MOLINE, Ill. — Over 4,000 flags were burned in Moline on Flag Day at a proper disposal ceremony. It happened at Wendt Funeral Home in partnership with American Legion Post 246.
Funeral home director Earl Wendt says his dad came up with the idea about five years ago. The funeral home has a drop box outside of its building for people to dispose of their flags all year long.
Jim Joseph is a member of Legion Post 246, and he’s in charge of collecting the flags from the drop boxes outside the funeral home and the Legion. Joseph saying, “I’d say every four weeks I get three 40-gallon garbage bags full of flags each time we take them down. We store them until we have a service like this here.”
The service didn’t happen last year due to the pandemic. Because of it, they had a backlog of flags. Wendt saying, “This is the biggest number of flags we’ve had.”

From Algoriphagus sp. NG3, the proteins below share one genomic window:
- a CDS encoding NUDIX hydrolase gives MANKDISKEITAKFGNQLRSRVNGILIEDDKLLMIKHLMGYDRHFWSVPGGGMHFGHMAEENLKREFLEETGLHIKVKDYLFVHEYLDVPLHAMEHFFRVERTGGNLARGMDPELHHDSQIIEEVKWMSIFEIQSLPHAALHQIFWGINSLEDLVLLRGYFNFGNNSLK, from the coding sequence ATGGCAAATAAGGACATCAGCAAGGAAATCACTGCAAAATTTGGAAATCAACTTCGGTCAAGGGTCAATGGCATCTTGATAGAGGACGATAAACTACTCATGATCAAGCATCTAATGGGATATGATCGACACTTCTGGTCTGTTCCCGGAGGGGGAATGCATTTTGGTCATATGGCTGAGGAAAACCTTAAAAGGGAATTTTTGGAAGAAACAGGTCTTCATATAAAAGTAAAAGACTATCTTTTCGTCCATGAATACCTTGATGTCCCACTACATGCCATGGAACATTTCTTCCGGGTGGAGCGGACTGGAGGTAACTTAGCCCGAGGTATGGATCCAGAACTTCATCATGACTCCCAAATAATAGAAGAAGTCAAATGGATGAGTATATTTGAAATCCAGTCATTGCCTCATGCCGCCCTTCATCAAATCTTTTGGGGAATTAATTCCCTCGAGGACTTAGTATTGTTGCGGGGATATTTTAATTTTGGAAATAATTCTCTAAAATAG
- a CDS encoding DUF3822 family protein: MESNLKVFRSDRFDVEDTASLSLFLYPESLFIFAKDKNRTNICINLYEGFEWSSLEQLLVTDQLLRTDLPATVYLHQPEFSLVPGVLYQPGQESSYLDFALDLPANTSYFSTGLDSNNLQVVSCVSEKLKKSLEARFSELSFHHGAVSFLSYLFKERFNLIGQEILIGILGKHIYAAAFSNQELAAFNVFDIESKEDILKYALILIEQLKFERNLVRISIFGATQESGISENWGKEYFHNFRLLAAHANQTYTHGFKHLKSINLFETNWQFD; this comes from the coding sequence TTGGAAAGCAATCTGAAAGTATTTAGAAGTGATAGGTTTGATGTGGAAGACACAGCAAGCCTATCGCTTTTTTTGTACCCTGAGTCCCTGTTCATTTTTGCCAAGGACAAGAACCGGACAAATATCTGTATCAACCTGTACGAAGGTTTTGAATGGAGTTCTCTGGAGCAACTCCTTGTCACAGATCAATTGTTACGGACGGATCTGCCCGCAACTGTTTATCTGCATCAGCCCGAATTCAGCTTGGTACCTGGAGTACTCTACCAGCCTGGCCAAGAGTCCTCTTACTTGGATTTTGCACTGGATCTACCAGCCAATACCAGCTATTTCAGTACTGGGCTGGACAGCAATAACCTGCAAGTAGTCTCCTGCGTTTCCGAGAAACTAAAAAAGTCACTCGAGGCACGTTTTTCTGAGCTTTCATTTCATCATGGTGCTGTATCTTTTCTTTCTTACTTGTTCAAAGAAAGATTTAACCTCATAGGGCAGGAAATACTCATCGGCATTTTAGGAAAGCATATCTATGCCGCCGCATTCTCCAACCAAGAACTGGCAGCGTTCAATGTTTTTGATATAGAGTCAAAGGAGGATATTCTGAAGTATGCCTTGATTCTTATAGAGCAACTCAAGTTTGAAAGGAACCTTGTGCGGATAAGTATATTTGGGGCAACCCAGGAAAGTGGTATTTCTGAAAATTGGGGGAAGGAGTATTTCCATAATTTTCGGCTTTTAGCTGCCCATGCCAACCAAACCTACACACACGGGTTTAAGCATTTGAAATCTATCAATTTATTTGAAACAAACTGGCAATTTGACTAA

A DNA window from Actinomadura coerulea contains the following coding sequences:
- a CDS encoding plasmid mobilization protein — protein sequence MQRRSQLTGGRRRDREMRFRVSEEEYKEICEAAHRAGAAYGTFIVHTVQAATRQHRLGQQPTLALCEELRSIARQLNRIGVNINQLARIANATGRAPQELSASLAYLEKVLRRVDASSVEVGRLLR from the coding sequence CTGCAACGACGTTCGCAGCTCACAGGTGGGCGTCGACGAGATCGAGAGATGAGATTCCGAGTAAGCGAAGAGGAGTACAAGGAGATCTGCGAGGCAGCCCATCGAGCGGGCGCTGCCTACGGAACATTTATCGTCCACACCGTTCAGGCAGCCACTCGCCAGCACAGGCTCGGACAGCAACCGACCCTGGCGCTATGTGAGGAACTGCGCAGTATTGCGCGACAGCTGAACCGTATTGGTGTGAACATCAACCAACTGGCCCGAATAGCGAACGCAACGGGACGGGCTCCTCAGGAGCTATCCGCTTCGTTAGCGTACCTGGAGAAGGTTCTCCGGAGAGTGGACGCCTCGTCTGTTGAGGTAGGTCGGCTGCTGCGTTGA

The service is a way to give the tattered flags a proper send off. Joseph served twice in battle for the country in the navy in World War 2 and in the army in Korea. He also worked with the Arsenal as a civilian in Vietnam during that war. It’s important to him people know the proper way of disposing of the American flag. Joseph saying, “The preferred method is by burning, but be careful and do it with dignity.”
The flags burned during the ceremony received an inspection before being ruled unserviceable. Unserviceable flags are the ones that have gotten torn up, tattered, and faded.
Joseph saying the day started with a ceremony by Legion Post 246 saying, “What we do is have the flags presented to the commander. The commander calls in the first and second vice commanders to inspect them to make sure they really are unserviceable and if they are, then the commander tells the sergeant in arms to proceed with the retirement.”
Joseph says you can do a burning at home, but you should be careful to not be disrespectful. He says your best bet is to drop it at spot like Wendt Funeral Home or a VFW location. “Any place you can drop your flag off do it. It’s not a piece of garbage, it’s a living symbol of our country.”
Wendt says they’ve seen a surplus of people dropping off their flags in the past few days. “People bring them out because they’ve had them in closets. They don’t know what to do with them. They sit around on shelves, so today is a good way to properly retire a flag that’s been sitting around at your house.”